Spring Statement 2022
Posted on 28th March 2022
On the 23 March the Chancellor unveiled his Spring Statement. In the current climate of rising inflation and increasing wage, fuel and raw material costs we hoped the Chancellor would bring some respite for small businesses and sole traders. Here we explore the key points.
Before we get to the good news, it was confirmed that the planned 1.25% National Insurance increase and the new Health and Social Care Levy will still kick in from April 2022. As a reminder, this also impacts dividends. See more details on this here.
The good news...
The Chancellor announced 3 new measures that will directly help small businesses and your lower-paid employees right now:
Employment allowance will be increased to £5,000 per year, up from £4,000, from April 2022. For businesses with employees, this will help to offset some of the extra Employer NI costs coming in from April 2022.
From July 2022 the National Insurance Primary Threshold will increase to be in line with the income tax personal allowance, from £9,880 to £12,570. This brings the NI threshold in line with the Personal Allowance - which is brilliant for helping to simplify things! In combination with the 1.25% NI increase, this means that anyone earning less than around £35,000 will pay less National Insurance overall during the year. For directors, this may mean that it becomes more tax efficient (overall) to take a higher salary than previously. We will be contacting our clients regarding this.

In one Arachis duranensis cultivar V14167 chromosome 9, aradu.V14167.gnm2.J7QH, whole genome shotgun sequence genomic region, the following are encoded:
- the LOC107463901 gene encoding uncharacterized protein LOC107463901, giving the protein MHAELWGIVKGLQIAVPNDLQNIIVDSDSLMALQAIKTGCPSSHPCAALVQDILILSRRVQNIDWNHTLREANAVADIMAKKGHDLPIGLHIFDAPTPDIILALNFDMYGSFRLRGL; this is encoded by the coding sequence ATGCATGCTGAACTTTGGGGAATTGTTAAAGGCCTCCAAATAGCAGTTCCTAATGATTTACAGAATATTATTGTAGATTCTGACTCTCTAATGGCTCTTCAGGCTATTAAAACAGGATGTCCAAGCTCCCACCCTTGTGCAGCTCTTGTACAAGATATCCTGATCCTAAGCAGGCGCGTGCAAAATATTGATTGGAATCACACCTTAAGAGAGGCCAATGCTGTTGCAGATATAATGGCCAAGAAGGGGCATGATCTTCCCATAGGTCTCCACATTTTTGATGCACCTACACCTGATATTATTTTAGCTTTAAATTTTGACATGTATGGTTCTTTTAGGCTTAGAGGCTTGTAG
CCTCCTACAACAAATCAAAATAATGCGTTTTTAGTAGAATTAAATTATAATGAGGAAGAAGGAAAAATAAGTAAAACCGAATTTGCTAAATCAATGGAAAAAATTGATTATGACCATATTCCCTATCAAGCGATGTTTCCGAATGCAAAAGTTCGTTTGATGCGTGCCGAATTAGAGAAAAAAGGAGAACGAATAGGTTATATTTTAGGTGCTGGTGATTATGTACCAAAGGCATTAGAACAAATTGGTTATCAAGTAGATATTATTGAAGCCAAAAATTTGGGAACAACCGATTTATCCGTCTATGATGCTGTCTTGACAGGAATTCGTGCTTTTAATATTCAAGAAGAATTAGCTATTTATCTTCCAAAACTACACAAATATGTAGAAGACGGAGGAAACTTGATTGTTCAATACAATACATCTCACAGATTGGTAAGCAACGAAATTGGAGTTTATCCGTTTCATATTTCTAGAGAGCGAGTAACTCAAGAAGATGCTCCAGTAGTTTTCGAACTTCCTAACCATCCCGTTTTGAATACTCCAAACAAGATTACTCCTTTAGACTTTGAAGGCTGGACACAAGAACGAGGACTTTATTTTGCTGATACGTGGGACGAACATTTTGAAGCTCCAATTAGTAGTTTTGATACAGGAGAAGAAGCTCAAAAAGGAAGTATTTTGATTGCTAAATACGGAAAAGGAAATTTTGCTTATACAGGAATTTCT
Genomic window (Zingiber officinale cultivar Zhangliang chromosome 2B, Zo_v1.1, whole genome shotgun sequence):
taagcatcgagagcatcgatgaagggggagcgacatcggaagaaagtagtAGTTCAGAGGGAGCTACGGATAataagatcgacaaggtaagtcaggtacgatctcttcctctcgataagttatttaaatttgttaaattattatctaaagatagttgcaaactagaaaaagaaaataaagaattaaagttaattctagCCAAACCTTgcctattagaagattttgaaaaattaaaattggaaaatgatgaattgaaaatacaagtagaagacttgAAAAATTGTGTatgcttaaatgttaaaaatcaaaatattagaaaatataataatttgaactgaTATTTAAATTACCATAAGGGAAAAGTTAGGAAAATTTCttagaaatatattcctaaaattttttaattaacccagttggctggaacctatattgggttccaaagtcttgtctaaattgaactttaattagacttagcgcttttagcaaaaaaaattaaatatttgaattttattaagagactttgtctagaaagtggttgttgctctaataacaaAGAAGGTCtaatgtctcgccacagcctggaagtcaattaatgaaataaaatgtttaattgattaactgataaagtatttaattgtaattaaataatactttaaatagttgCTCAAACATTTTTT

A 5p per litre cut in fuel duty for 12 months starting 6pm 23rd March. This is a saving of approx £100 per year for the average car driver, £200 for the average van driver and £1,500 for the average haulier.
A planned reduction in the lower rate of income tax to 19% from April 2024.
VAT on the installation of certain types of energy-saving materials, such as solar panels, heat pumps band insulation, to be cut from 5% to 0% (not applicable to Northern Ireland).
From April 2023, the qualifying expenditure for R&D tax credits will now include the storage of vital data, pure maths and cloud computing costs.
Discounts for business rates from April 2022 of 50% for businesses within the retail and hospitality sector.
The Chancellor also hinted that we can expect the Autumn Budget to feature more tax reform and simplification, particularly to tax reliefs and allowances.
Previously announced changes remain, including:-
Increasing the National Living Wage by 6.6% to £9.50 per hour for workers aged 23 and over from 1 April 2022.
Personal income tax allowance of £12,570 and the basic rate limit of £37,700 are frozen up to April 2026.
The three income tax rates applied to dividend income will each increase by 1.25% for 2022/23 onwards and the dividend allowance will remain unchanged at £2,000.
Corporation tax will rise to 25% in 2023, but businesses with less than £50,000 in profits will continue to pay the 19% rate. Those with profits between £50,000 and £250,000 will pay a rate between 20% and 24% on a tapered basis.
Nicola J Sorrell - Effective Accounting
Founder | Xero Champion | IR35 Expert
Tagged as: Budget & Tax Rates, For - Contractors, For - Employers, For - Limited Companies, For - Property Owners & Landlords, For - Self-Employed
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